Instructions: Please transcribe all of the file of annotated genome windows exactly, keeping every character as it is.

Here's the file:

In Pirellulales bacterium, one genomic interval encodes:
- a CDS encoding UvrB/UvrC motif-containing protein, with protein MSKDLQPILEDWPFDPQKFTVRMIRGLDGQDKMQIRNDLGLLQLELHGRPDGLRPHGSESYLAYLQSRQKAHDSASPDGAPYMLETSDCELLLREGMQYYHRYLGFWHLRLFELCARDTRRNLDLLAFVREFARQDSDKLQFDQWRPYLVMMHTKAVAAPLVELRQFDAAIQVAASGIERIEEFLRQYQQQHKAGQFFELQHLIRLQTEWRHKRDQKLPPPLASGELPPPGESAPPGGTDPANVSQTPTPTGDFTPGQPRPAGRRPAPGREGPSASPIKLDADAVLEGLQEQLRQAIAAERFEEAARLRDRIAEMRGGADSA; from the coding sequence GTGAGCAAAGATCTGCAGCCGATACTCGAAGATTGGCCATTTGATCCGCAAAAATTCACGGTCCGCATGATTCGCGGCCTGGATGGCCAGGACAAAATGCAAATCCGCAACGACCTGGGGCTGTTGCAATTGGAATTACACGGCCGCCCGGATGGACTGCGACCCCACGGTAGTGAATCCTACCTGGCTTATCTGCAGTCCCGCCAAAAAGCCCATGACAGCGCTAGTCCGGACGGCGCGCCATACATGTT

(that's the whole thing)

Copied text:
In Pirellulales bacterium, one genomic interval encodes:
- a CDS encoding UvrB/UvrC motif-containing protein, with protein MSKDLQPILEDWPFDPQKFTVRMIRGLDGQDKMQIRNDLGLLQLELHGRPDGLRPHGSESYLAYLQSRQKAHDSASPDGAPYMLETSDCELLLREGMQYYHRYLGFWHLRLFELCARDTRRNLDLLAFVREFARQDSDKLQFDQWRPYLVMMHTKAVAAPLVELRQFDAAIQVAASGIERIEEFLRQYQQQHKAGQFFELQHLIRLQTEWRHKRDQKLPPPLASGELPPPGESAPPGGTDPANVSQTPTPTGDFTPGQPRPAGRRPAPGREGPSASPIKLDADAVLEGLQEQLRQAIAAERFEEAARLRDRIAEMRGGADSA; from the coding sequence GTGAGCAAAGATCTGCAGCCGATACTCGAAGATTGGCCATTTGATCCGCAAAAATTCACGGTCCGCATGATTCGCGGCCTGGATGGCCAGGACAAAATGCAAATCCGCAACGACCTGGGGCTGTTGCAATTGGAATTACACGGCCGCCCGGATGGACTGCGACCCCACGGTAGTGAATCCTACCTGGCTTATCTGCAGTCCCGCCAAAAAGCCCATGACAGCGCTAGTCCGGACGGCGCGCCATACATGTT